New Dartmouth High principal ‘giddy’ to get started at his alma mater

Aug 14, 2022

Dartmouth High School has a new principal this year and despite his only one-year tenure with the school, Ryan Shea is no stranger to the town.

Shea grew up in Dartmouth and credits his public school education for his success as an educator and school administrator. Now he wants to make sure that the town’s current and future students get the same opportunities.

“I’m here today because of my Dartmouth education… this place gave me the life that I have today,” he said. “If you give me four years, I can give you the life that it gave me.”

Shea joined Dartmouth High last year when he was hired as the assistant principal under former principal Ross Thibault. When Thibault was promoted to director of teaching and learning this summer, Shea said he saw an opportunity to rebuild after several difficult Covid years.

Shea quoted national statistics showing that one-in-four students have experienced trauma over the last two and a half years, stunting their emotional growth.

“We know we have students that are suffering,” he said.

With that in mind, Shea said one of his top priorities will be improving mental health among students.

The new administrator has already made news with the announcement of a new cell phone policy designed to separate students from their smartphones during class time in order to create a more comfortable and distraction-free environment.

But despite the major rule change, Shea said he doesn’t want to let the policy define him.

“I don’t want to be the cell phone principal, I want to be the principal that cares about his students,” he said.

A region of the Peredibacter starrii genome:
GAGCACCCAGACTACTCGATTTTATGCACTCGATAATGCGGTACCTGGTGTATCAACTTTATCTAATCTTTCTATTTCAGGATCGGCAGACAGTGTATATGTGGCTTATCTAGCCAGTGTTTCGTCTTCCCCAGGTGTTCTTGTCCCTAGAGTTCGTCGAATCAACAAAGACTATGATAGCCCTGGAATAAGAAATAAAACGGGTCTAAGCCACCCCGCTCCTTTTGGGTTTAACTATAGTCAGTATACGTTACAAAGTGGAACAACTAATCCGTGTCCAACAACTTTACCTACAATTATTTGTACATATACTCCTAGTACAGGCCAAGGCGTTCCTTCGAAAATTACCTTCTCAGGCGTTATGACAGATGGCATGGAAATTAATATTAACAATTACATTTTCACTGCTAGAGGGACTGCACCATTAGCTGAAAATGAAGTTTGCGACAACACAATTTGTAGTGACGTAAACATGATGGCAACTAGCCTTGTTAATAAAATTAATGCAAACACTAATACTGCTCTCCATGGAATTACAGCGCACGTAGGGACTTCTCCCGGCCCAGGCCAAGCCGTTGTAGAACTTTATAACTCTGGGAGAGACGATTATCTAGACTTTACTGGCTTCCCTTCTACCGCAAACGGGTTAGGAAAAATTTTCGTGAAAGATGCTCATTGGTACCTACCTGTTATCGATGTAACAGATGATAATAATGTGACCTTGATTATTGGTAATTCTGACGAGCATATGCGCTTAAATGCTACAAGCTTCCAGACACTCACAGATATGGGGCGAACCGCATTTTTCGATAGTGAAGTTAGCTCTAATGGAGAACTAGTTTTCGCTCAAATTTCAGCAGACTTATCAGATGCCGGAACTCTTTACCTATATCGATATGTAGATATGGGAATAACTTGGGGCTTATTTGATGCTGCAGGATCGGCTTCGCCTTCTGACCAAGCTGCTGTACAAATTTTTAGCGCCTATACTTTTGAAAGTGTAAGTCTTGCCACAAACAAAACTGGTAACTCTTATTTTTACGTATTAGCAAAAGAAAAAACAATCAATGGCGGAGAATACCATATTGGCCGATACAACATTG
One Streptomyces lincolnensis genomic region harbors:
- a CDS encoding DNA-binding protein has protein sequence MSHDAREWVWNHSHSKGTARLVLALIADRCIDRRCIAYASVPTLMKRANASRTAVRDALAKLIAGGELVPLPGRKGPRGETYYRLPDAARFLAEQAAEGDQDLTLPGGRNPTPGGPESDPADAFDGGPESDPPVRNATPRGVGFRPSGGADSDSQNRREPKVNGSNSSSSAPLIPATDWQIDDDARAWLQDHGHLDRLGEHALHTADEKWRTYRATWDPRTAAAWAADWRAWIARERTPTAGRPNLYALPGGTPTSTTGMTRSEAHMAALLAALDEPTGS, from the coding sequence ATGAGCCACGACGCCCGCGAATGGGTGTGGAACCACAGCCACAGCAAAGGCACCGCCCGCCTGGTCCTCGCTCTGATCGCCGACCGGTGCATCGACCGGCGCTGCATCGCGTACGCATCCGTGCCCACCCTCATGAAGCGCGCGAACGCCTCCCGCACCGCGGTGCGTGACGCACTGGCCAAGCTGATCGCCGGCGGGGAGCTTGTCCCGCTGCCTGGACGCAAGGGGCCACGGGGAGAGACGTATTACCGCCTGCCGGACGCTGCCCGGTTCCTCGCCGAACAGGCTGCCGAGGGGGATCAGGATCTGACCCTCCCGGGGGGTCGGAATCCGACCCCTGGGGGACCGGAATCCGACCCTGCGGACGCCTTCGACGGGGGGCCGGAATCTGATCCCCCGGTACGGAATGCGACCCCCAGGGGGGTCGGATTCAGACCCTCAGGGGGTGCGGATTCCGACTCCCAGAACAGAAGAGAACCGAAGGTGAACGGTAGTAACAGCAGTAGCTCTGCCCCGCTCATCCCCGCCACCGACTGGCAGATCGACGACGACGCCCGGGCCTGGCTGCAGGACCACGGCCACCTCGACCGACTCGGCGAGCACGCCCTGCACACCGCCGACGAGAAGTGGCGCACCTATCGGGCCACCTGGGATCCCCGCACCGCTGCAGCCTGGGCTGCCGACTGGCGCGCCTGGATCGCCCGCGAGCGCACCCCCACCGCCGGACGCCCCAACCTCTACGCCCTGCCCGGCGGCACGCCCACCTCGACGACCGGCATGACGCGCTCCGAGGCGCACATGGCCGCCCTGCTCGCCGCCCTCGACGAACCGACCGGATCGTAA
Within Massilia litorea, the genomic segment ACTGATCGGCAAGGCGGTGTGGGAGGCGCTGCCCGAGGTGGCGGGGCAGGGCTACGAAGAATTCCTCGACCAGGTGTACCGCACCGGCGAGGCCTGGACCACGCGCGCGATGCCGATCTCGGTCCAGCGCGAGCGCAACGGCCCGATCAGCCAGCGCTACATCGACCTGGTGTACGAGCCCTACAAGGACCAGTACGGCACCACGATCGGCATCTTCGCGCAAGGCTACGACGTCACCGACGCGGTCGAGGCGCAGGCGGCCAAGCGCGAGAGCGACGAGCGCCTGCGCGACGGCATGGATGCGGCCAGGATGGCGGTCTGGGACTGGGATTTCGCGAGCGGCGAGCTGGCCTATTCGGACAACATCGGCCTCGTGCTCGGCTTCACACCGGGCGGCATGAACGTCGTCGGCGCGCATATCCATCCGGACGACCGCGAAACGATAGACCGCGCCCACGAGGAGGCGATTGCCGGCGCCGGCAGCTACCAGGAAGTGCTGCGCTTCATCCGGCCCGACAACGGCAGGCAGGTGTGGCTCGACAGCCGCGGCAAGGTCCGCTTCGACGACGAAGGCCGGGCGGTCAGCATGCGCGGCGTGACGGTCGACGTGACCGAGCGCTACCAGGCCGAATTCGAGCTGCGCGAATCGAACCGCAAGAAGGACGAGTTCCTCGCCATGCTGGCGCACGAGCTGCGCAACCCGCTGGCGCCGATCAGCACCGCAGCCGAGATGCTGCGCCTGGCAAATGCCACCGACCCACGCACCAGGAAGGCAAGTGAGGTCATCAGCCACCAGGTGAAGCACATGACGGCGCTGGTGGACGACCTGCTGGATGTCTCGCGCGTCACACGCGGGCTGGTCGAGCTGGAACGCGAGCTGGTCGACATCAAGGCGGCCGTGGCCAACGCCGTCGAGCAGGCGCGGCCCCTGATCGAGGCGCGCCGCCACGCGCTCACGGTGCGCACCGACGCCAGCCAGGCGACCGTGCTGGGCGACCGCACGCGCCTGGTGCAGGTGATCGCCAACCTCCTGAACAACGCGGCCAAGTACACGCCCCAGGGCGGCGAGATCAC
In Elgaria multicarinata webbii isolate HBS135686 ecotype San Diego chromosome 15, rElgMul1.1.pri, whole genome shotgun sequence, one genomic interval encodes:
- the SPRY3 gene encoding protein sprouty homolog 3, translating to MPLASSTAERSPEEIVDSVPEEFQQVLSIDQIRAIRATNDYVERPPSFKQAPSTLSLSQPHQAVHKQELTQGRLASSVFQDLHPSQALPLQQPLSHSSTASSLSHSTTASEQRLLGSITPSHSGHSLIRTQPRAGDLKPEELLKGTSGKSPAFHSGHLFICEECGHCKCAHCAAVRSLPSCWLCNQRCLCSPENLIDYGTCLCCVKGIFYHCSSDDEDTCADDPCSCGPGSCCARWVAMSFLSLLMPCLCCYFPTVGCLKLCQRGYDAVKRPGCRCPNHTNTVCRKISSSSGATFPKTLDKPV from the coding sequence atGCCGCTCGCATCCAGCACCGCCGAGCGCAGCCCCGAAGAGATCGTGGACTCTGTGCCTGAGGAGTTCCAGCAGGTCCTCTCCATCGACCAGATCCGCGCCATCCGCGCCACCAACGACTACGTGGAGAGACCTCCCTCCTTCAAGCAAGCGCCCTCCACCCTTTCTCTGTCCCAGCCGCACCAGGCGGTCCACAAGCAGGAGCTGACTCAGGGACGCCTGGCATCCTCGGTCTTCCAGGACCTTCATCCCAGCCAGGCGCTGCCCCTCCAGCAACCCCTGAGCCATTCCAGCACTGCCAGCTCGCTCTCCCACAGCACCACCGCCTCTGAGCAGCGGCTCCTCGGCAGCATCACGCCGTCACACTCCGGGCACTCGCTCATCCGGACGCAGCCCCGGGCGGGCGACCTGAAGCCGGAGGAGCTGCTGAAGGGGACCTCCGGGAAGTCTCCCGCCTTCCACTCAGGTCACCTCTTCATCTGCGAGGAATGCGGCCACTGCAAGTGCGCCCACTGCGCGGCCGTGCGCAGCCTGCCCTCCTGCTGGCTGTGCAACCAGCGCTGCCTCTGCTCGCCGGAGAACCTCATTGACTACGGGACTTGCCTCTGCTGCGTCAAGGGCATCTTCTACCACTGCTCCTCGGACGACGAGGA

Shea explained that research has shown that simply having a cell phone on your desk or in your pocket can be distracting to students' learning, even if they are not actively using them.

“They’re still looking for that buzz,” he said.

He added that the fear of having an embarrassing moment captured by another student’s camera phone makes kids less likely to take chances.

“We want this place to be an environment where people want to come and where they feel they can take risks — they feel they can step out on a limb,” he said. “And if everyone is taking a photo of you taking a risk, that’s harder to take that risk.”

While Shea said the cell phone policy will be an important step to creating a more welcoming environment, he said what really sets Dartmouth High apart is the opportunities it provides for students to find their passions.

“Every high school teaches the same curriculum — we have the [state] standards,” he said. “But what makes Dartmouth High School different is the offerings that we offer our students.”

Among such opportunities, Shea cited the school’s wide range of competitive athletic teams and its 40 different clubs, including media, robotics, and the “world-class” band.

“I don’t believe Dartmouth High School can be a school that is from 7:30 [a.m.] to 2:03 [p.m.],” he said. “You need to do something else. You need another connection in this building.”

Shea said he would love to see 100% of students participating in some kind of extracurricular.

With his goals set and school poised to resume at the end of the month, Shea said he is “giddy” about getting started as the principal of his alma mater.

“For me it’s special, it really is, it’s heartwarming,” he said. “The honor that I get to be in this role has not gone unnoticed.”